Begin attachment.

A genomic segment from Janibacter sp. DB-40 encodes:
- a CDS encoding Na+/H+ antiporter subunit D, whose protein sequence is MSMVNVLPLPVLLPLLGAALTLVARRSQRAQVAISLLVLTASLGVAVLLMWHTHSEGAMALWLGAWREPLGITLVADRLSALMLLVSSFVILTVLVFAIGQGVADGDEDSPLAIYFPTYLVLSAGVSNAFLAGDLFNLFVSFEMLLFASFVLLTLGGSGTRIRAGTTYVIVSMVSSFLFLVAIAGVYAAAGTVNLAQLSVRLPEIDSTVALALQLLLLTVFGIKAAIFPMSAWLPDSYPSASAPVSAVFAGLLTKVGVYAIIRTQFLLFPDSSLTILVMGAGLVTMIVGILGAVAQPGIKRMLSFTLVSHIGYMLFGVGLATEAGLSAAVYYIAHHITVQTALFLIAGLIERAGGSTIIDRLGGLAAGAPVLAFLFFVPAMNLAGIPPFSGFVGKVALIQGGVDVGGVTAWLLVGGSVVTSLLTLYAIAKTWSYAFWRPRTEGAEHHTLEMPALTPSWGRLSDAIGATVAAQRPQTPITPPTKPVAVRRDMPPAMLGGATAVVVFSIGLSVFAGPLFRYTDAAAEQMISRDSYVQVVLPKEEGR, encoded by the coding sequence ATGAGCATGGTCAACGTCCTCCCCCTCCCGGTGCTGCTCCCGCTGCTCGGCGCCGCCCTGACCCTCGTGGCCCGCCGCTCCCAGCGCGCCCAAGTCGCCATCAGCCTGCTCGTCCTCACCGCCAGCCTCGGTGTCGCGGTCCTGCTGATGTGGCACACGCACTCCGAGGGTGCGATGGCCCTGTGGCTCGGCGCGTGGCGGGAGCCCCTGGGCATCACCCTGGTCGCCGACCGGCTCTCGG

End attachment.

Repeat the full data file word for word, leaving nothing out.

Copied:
A genomic segment from Janibacter sp. DB-40 encodes:
- a CDS encoding Na+/H+ antiporter subunit D, whose protein sequence is MSMVNVLPLPVLLPLLGAALTLVARRSQRAQVAISLLVLTASLGVAVLLMWHTHSEGAMALWLGAWREPLGITLVADRLSALMLLVSSFVILTVLVFAIGQGVADGDEDSPLAIYFPTYLVLSAGVSNAFLAGDLFNLFVSFEMLLFASFVLLTLGGSGTRIRAGTTYVIVSMVSSFLFLVAIAGVYAAAGTVNLAQLSVRLPEIDSTVALALQLLLLTVFGIKAAIFPMSAWLPDSYPSASAPVSAVFAGLLTKVGVYAIIRTQFLLFPDSSLTILVMGAGLVTMIVGILGAVAQPGIKRMLSFTLVSHIGYMLFGVGLATEAGLSAAVYYIAHHITVQTALFLIAGLIERAGGSTIIDRLGGLAAGAPVLAFLFFVPAMNLAGIPPFSGFVGKVALIQGGVDVGGVTAWLLVGGSVVTSLLTLYAIAKTWSYAFWRPRTEGAEHHTLEMPALTPSWGRLSDAIGATVAAQRPQTPITPPTKPVAVRRDMPPAMLGGATAVVVFSIGLSVFAGPLFRYTDAAAEQMISRDSYVQVVLPKEEGR, encoded by the coding sequence ATGAGCATGGTCAACGTCCTCCCCCTCCCGGTGCTGCTCCCGCTGCTCGGCGCCGCCCTGACCCTCGTGGCCCGCCGCTCCCAGCGCGCCCAAGTCGCCATCAGCCTGCTCGTCCTCACCGCCAGCCTCGGTGTCGCGGTCCTGCTGATGTGGCACACGCACTCCGAGGGTGCGATGGCCCTGTGGCTCGGCGCGTGGCGGGAGCCCCTGGGCATCACCCTGGTCGCCGACCGGCTCTCGG